Results 1 to 4 of 4

Thread: recover from

  1. #1
    ratóncolorao is offline Member
    • Member Info
      • Member Type:
      • Student or Learner
      • Native Language:
      • Spanish
      • Home Country:
      • Spain
      • Current Location:
      • Spain
    Join Date
    Dec 2009
    Posts
    426
    Post Thanks / Like

    recover from

    Hello,

    I would like to know the differences in meaning between these two sentences - if both of them are idiomatic.

    Are you already recovered from your cold?

    Have you already recovered from your cold?


    Thank you very much.

  2. #2
    5jj's Avatar
    5jj is offline VIP Member
    • Member Info
      • Member Type:
      • Retired English Teacher
      • Native Language:
      • British English
      • Home Country:
      • England
      • Current Location:
      • Czech Republic
    Join Date
    Oct 2010
    Posts
    28,167
    Post Thanks / Like

    Re: recover from

    Both are fine, though the first sounds slightly dated to me. Both are fairly formal; we'd be more likely to hear: Have you got over your cold (already)?

  3. #3
    doodles's Avatar
    doodles is offline Junior Member
    • Member Info
      • Member Type:
      • English Teacher
      • Native Language:
      • English
      • Home Country:
      • UK
      • Current Location:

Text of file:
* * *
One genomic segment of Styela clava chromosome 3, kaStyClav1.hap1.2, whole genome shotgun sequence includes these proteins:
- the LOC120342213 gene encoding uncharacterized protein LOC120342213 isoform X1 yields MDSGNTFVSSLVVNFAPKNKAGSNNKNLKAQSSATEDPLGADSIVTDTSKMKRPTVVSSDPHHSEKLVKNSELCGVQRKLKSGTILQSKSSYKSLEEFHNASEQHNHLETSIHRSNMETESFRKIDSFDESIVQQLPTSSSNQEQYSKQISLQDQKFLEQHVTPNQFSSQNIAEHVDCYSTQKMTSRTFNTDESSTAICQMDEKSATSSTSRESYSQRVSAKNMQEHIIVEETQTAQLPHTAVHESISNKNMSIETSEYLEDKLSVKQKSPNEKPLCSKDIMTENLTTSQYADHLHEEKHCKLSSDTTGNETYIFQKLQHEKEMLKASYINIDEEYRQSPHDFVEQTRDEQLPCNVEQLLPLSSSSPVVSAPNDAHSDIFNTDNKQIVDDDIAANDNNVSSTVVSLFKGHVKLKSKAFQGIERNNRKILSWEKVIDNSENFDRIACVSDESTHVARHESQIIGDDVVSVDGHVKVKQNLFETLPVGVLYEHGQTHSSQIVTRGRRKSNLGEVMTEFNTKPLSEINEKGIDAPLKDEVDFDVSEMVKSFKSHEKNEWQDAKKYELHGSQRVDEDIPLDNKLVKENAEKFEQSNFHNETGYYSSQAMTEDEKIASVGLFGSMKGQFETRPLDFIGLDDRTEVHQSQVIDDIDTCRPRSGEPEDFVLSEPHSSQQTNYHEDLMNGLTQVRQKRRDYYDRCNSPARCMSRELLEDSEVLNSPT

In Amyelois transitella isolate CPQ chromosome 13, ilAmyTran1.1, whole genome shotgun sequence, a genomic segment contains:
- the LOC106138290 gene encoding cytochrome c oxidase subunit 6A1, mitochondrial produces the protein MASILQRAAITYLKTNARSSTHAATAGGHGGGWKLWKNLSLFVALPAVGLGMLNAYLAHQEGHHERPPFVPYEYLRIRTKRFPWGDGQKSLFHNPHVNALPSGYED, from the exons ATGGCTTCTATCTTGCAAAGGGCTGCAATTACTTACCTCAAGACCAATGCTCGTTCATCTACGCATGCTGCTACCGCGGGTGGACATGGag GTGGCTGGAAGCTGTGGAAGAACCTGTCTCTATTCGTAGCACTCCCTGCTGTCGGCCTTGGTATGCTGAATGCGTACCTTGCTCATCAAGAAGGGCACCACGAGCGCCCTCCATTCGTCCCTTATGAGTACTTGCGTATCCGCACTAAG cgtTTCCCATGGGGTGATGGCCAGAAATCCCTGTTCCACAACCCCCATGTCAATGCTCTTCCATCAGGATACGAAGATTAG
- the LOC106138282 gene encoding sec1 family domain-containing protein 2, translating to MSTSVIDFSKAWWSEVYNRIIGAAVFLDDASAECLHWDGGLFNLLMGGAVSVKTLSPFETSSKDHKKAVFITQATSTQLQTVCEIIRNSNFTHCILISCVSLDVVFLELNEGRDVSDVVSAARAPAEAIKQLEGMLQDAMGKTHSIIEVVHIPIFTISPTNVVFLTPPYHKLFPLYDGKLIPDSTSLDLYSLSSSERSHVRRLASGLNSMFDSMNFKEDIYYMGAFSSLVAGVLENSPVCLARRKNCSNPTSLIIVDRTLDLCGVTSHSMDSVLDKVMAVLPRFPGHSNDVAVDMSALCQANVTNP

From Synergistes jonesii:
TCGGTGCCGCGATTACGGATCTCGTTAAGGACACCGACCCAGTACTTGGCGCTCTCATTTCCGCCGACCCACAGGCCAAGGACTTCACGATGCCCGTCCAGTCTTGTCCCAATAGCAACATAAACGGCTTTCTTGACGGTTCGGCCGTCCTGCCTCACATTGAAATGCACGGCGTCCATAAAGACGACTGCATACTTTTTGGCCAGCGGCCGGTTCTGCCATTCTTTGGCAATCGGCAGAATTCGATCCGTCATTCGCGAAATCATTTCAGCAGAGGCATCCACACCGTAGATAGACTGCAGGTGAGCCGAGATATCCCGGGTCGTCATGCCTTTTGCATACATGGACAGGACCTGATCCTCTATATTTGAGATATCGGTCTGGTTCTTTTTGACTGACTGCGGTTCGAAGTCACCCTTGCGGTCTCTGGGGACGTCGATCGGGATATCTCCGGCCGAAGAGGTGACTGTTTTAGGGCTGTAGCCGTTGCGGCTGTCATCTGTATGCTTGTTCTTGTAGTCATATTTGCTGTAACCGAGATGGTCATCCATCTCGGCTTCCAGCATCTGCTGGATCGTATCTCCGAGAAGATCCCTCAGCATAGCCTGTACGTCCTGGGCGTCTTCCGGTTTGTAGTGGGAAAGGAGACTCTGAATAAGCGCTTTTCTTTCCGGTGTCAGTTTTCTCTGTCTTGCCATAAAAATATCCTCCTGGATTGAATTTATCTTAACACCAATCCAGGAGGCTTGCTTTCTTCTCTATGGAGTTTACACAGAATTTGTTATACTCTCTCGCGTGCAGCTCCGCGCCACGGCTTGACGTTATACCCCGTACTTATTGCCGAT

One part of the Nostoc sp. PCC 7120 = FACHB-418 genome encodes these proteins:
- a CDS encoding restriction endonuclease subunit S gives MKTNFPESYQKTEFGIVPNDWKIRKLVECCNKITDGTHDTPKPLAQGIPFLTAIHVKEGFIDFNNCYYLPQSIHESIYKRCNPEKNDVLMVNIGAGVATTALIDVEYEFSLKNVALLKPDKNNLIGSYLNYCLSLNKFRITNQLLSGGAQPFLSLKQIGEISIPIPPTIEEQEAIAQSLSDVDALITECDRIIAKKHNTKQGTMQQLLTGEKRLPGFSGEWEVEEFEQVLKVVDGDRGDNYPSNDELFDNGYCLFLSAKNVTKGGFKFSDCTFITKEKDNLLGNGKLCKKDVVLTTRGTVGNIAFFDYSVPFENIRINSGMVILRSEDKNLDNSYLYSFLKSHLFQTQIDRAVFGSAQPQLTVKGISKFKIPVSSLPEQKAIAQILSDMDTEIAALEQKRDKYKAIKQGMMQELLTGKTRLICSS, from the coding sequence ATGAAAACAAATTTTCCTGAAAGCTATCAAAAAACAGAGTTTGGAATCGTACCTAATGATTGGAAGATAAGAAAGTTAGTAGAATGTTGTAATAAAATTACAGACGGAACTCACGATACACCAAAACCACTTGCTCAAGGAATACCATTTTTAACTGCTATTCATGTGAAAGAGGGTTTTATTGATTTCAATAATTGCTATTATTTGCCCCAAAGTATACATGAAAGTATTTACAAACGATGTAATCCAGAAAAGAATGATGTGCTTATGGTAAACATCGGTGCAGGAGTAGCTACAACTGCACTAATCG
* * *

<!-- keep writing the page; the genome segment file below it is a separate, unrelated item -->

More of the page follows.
• Poland
    Join Date
    Mar 2006
    Posts
    37
    Post Thanks / Like

    Re: recover from

    Have you recovered from your cold?
    Have you got over your cold?

    Both phrases can be used with 'yet'.

  4. #4
    5jj's Avatar
    5jj is offline VIP Member
    • Member Info
      • Member Type:
      • Retired English Teacher
      • Native Language:
      • British English
      • Home Country:
      • England
      • Current Location:
      • Czech Republic
    Join Date
    Oct 2010
    Posts
    28,167
    Post Thanks / Like

    Re: recover from

    Theycan indeed, though with a different shade of meaning.

    'Already' suggests that the person enquiring may be a little surprised at the apparent speed of recovery. 'Yet' carries no such suggestion.

Similar Threads

  1. recover
    By beachboy in forum Ask a Teacher
    Replies: 1
    Last Post: 06-Mar-2011, 23:31
  2. recover or restore
    By bosun in forum Ask a Teacher
    Replies: 1
    Last Post: 23-Jul-2010, 11:55
  3. recover or revive?
    By chance22 in forum Ask a Teacher
    Replies: 3
    Last Post: 19-Mar-2010, 02:50

Posting Permissions

  • You may not post new threads
  • You may not post replies
  • You may not post attachments
  • You may not edit your posts
  •